Her government’s August announcement that it would make it easier for Syrians to stay in Germany helped spark an even greater surge of asylum seekers toward Europe. But when Germany started to stumble from the influx, it reintroduced border controls, leaving a pileup of migrants in countries that did not want to take them in.
Other leaders were more pointed in their criticisms of the four nations – Hungary, Romania, the Czech Republic and Slovakia — that voted against the quota plan on Tuesday. European Union diplomats said that they had rarely heard such open criticism among E.U. leaders.
“Those who don't share our values, those who don't even want to respect those principles, need to start asking themselves questions about their place in the European Union,” said French President François Hollande as he entered the meeting. Afterward, he said there were still “tensions,” but that there had been less anger than in previous days.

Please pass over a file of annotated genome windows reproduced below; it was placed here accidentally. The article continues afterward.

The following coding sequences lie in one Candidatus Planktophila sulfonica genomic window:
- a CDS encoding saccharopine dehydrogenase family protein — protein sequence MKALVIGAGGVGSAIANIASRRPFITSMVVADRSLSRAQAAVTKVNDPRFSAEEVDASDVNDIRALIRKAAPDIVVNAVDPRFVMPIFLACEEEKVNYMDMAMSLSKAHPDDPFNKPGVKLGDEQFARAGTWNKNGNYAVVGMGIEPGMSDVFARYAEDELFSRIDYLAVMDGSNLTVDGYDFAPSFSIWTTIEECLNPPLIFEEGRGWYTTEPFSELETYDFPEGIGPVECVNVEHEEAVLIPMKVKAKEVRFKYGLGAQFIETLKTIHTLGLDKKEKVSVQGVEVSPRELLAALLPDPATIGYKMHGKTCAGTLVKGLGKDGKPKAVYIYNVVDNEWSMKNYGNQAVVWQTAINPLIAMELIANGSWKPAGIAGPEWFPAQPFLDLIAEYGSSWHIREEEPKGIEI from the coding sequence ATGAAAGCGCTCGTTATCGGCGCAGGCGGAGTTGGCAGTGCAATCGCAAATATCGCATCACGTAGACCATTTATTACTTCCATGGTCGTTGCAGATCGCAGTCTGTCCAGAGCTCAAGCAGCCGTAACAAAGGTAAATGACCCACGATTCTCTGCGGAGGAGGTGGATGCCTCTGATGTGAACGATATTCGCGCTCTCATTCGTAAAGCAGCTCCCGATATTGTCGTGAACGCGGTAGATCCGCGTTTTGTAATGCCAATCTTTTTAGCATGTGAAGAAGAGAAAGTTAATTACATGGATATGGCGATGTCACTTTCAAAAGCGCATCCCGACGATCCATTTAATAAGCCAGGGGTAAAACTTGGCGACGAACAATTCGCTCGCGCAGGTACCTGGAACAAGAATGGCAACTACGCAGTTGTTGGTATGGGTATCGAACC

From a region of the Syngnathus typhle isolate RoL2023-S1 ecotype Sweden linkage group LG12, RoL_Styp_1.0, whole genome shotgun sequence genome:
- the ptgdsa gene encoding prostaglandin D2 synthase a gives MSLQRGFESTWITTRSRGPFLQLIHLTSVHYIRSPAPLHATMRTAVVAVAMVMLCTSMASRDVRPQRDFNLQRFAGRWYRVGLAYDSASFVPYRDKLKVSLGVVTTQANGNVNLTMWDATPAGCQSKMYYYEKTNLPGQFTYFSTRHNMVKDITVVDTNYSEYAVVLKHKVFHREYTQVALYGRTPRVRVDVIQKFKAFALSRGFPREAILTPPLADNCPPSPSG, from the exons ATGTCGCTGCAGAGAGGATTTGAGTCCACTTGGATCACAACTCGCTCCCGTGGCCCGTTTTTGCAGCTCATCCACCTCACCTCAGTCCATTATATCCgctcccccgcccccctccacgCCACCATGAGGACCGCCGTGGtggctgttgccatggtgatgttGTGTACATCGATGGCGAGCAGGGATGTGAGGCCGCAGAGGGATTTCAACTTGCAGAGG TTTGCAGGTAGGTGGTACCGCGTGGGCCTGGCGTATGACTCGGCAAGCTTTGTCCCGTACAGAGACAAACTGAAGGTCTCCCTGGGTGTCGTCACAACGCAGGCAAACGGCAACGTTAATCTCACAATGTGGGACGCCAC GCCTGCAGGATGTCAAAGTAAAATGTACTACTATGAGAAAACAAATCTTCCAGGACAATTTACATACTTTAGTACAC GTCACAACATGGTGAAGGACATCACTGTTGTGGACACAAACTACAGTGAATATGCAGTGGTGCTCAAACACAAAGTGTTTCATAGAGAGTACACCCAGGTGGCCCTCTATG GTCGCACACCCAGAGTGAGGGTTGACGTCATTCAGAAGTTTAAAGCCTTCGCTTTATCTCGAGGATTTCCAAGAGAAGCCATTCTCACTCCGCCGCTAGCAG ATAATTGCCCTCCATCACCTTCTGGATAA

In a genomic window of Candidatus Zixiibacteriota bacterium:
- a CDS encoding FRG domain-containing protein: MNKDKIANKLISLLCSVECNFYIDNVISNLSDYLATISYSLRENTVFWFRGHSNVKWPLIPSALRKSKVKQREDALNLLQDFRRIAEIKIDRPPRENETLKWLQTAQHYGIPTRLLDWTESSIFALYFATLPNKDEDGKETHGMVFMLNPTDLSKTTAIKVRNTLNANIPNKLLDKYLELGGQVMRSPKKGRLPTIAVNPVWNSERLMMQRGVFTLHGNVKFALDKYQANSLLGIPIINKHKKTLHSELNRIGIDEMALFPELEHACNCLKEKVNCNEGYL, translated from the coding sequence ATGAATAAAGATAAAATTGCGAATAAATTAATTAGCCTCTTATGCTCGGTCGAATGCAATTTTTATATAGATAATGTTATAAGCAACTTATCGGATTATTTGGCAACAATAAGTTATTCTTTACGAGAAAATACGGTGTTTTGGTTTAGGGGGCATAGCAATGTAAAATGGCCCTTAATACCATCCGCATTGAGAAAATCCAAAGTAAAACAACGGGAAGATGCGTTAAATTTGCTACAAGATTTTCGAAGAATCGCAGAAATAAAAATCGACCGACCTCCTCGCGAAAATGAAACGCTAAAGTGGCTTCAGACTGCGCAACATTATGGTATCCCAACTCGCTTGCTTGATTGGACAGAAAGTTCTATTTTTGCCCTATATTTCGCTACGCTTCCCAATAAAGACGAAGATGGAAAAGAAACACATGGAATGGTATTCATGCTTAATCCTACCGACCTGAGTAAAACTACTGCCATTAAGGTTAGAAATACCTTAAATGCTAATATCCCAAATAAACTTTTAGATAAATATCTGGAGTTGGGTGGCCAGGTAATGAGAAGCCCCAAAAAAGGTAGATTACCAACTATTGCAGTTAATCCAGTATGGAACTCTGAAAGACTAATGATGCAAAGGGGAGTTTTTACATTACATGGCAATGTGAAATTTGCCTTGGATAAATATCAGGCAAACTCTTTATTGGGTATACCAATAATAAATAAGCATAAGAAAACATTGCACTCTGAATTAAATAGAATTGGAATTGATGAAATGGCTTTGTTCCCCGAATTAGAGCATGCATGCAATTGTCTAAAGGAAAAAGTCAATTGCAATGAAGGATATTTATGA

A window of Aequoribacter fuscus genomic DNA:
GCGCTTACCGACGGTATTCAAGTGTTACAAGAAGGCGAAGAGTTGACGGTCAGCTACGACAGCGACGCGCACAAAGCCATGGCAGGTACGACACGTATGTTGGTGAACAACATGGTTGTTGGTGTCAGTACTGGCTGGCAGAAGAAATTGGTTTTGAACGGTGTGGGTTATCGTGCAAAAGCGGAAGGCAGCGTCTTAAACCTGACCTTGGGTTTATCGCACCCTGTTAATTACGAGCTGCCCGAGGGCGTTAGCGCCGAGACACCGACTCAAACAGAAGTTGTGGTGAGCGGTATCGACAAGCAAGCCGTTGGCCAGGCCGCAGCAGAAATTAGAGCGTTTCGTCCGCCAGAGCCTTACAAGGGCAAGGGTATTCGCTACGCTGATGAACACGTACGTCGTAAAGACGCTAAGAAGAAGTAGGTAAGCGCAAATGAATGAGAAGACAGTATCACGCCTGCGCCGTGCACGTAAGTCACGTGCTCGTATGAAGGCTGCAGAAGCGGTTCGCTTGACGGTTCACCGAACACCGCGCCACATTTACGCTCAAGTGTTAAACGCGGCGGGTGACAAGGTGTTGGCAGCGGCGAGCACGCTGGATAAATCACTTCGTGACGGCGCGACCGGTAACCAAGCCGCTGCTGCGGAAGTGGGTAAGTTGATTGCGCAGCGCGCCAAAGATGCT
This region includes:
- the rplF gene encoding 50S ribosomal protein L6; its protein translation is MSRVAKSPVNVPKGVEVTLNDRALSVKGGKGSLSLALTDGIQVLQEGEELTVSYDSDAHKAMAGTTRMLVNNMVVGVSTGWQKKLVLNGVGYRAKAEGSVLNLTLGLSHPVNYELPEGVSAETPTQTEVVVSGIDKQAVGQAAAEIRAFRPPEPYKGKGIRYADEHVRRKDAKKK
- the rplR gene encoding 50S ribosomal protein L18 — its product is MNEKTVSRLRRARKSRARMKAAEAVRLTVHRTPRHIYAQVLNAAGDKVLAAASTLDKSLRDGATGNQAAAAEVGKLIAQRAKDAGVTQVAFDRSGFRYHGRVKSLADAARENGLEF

The sharpest opposition to taking in more migrants has come from ex-Communist Central and Eastern European nations that have little recent history of newcomers or immigrants. Hungary has constructed a razor-wire-tipped fence along a 108-mile stretch of its southern border, and it is quickly expanding it. Slovakia said it would only take in Christian refugees before it said it would not take any at all, and Prime Minister Robert Fico said he would challenge the E.U. measures in court. The other three countries that voted against the plans Tuesday appeared resigned to accepting their quotas.
But anti-migrant sentiments have not been confined to the former Eastern bloc, surging widely across Europe. Far-right parties have campaigned against the newcomers in Scandinavia. One of Merkel’s conservative allies praised Hungary on Wednesday for helping to slow the influx.